“You know you’re in Colombia when your jungle guide is 15 years old and he tells you to walk faster so that he can have more time to play at the waterfall with his younger cousin and brother,” said my mom, as we laughed and reflected on the incredible day we had just spent exploring around San Cipriano, Colombia.
The adventure began with a ride on the “brujitas”, which are essentially wooden bench-carts on train tracks, being pushed from behind by motorcycles.
We piled onto the benches with about 15 other people, and before we knew it we were speeding down the tracks with nothing to hold on to and nothing to hold us in.
As we sat there with the wind whipping our faces and the scenery rushing past us we couldn’t help but laugh with excitement. It was unlike anything we had ever experienced!
Up until about 12 years ago people were actually powering these carts with man-power, pumping a stick lever to move them along the train tracks. As the need for speed grew, motorcycles were incorporated and now locals and tourists alike fly through the lush jungle.
To catch the brujitas you start in a town called Córdoba and for 10,000 Colombian Pesos each way you can pile onto the brujitas to be pushed over rivers and across bridges deep into the jungle to find the town of San Cipriano.
A fresh, crystal clear river flows through San Cipriano and many people come to swim and refresh in the deep river water. People climb up the rocks and trees on the banks and jump into the depths of the river with a crowd observing and cheering them on. It is also possible to rent inner tubes and walk up the road in order to float back down the river.
The town of San Cipriano has a lot of Afro-Colombian influence and the food is distinct and delicious, with fish from the river as a main option on all menus.
While there we enjoyed flavorful “sancocho” fish soup served in mix-matching bowls, with big chunks of sweet plantain and potato, and a fried fish lunch, as well as “torta de coco”, which are sweet coconut muffins served in half the shell of a coconut.
As you walk the streets you will also see many locals selling a creamy white liquid in whatever recycled plastic container they happen to have. This is supposedly an aphrodisiac, but then again the Colombians seem to call everything an aphrodisiac, from goats milk with honey to various fruits and vegetables.
As we were enjoying our lunch, a warm afternoon rain shower passed through and we watched several local boys start a game of soccer in the field across from the restaurant. It was a mix of splashing in puddles and chasing each other around the field in pursuit of the ball, but it was so cute to observe.
We happened to be in San Cipriano during a national holiday, so there were many visitors and all the children were free from school. Apparently the town is usually quite quiet during the week, but because of this holiday it was extra alive and festive.
After lunch we decided to search out some waterfalls, and this is when we were connected with our local 15 year old guide, Jhonny. As we walked down the street we got to know about him, and even met his younger cousin and brother, who joined us on our hike to the waterfalls. They had very limited English, and kept trying to engage my mom in a rapid-fire Spanish conversation, in between searching for river shrimp. They were amusing to say the least.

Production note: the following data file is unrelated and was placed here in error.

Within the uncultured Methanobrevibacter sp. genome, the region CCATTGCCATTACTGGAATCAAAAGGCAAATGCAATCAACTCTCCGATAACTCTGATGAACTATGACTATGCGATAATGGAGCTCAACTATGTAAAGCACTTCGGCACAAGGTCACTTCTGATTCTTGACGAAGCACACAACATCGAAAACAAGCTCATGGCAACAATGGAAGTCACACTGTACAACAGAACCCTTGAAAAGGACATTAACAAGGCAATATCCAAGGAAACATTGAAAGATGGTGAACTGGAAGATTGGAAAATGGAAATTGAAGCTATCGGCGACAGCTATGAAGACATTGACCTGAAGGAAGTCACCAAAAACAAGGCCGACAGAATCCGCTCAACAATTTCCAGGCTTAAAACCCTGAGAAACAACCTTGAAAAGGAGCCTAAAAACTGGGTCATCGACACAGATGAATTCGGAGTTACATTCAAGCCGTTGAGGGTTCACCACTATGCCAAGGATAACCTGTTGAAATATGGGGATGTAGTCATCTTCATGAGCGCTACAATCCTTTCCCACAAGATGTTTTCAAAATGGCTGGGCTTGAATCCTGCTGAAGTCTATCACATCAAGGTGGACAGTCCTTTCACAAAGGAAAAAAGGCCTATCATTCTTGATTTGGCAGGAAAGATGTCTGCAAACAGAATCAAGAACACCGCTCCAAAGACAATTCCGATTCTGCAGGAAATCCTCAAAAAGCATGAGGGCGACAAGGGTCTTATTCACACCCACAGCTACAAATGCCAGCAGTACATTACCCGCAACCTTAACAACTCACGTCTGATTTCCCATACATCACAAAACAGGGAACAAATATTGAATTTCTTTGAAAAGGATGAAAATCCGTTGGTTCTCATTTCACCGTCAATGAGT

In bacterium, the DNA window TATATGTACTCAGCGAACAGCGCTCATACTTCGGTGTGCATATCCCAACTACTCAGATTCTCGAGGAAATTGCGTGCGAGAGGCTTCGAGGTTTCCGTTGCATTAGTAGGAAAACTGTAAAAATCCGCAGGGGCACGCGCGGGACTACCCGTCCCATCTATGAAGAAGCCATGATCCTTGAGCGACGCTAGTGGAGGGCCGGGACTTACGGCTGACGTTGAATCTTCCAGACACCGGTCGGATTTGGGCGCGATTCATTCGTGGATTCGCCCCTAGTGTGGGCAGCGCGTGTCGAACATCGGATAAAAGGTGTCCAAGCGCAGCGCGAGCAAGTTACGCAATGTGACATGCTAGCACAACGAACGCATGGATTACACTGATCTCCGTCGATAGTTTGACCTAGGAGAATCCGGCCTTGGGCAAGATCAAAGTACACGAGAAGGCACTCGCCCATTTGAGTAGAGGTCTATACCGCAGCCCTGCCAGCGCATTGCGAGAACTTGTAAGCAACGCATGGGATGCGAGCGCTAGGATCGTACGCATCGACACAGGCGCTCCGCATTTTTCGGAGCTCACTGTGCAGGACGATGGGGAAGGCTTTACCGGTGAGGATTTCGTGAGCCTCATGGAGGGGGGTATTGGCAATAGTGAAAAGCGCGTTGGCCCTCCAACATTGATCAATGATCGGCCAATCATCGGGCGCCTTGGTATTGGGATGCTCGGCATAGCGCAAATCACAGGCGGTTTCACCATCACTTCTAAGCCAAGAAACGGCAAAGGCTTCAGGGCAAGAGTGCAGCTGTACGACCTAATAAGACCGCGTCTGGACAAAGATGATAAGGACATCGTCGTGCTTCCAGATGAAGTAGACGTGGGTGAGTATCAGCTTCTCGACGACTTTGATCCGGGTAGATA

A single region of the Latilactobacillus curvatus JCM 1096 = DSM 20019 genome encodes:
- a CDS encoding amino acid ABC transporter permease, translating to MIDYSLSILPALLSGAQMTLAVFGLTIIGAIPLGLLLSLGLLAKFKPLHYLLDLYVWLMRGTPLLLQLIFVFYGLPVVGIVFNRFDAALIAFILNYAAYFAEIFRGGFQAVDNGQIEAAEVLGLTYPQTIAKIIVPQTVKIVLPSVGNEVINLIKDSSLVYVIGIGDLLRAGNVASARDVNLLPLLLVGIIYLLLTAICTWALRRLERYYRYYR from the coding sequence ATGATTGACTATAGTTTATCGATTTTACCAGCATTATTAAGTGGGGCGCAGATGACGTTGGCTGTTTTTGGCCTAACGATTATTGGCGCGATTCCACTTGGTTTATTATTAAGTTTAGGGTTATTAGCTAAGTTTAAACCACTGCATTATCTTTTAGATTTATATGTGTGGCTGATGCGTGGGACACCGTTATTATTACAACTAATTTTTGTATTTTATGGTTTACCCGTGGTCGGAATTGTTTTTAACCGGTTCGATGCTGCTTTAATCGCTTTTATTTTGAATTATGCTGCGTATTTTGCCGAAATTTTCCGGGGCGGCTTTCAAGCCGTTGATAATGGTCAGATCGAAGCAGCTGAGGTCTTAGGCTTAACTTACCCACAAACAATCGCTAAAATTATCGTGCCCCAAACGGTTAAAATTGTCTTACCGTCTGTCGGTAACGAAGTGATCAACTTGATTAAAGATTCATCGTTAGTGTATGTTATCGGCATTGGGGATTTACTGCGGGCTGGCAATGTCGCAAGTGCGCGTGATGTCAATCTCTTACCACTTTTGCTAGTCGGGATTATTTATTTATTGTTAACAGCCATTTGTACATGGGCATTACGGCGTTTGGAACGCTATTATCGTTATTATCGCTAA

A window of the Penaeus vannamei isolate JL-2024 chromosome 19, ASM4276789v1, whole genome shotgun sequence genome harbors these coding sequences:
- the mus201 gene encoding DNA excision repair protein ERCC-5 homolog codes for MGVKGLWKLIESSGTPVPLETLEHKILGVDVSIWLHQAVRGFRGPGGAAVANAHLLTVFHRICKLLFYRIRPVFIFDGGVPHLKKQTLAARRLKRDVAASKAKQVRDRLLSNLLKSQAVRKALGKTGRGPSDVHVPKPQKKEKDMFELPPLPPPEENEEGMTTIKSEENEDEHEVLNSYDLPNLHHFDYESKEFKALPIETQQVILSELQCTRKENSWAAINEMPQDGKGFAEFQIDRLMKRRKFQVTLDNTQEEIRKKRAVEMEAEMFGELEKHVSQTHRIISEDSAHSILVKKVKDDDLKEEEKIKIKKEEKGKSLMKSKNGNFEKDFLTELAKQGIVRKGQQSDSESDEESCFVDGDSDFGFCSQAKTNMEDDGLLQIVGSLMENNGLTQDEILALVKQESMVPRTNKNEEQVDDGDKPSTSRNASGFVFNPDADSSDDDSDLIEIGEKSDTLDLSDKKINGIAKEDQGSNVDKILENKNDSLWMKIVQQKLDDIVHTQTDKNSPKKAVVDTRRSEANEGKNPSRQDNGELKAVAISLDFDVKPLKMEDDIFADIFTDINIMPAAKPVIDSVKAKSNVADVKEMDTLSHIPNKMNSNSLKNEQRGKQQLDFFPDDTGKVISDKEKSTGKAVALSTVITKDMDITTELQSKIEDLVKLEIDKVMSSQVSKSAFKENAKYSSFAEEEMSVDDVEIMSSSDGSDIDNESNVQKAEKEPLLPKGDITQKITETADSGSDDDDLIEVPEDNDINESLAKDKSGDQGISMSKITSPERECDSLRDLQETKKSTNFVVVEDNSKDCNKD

Just as we were about to cross the river an old local man asked us if we were going to the waterfalls. When we told him yes he laughed at our sandals and told us we needed boots… All three of our little guides had them, but we decided to continue on, hoping for the best.
As we hiked the muddy, root-ridden path, climbing up steep waist-high step wells we realized what kind of trek we were in for. Several groups of people passed us, going the other way, and they were caked with mud from their hands to the toes. It was around this time that Jhonny told me that we needed to hike faster, to make it to the waterfall and avoid nightfall in the jungle. It was only 3pm, but the shade of the thick vegetation foreshadowed just how dark the place would be come sunset.
We started to get worried, but Jhonny assured us it was just “dos bajadas más” or about 15 minutes more, down two more steep declines, and we really wanted to swim in the waterfall so we persevered. In the end it was worth it. After another short walk up a river, we could hear the thundering of the water from the falls, and soon we walked up on a solid green wall, with mist hitting us before we were even to the swimming pool.
There was another family there, celebrating the free day together, and we all decided to head back to the main area at the same time. Somehow the walk back only took us 30 minutes in comparison to the walk there, and by the end, the mother of this family of strangers was inviting me to stay at their home and get to know her kids. The Colombian people are truly some of the kindest and most hospitable people I have met in all my travels.
After some final relaxation in the river it came time to catch the final 6pm brujitas to leave San Cipriano. Once back to the drop off point, we found a mob of people waiting to leave the jungle village. We came to understand that we needed to get a number which would give us our order for boarding the brujitas and when they finally called “80” we climbed up to the train tracks, selected our seats and prepared for takeoff.
We rode back with the sun setting behind the lush jungle, creating gorgeous palm tree silhouettes on the horizon. By the time we got back to the station, I had made yet another friendly Colombian host-friend, and as we said our goodbyes I was simply in awe at the incredible adventure we had experienced in San Cipriano, Colombia that day.
Have you ever experienced San Cipriano or anywhere like it? I am pretty sure it is a one-of-a-kind place. If you ever make it to Colombia, definitely take a day and check it out. You will never forget it!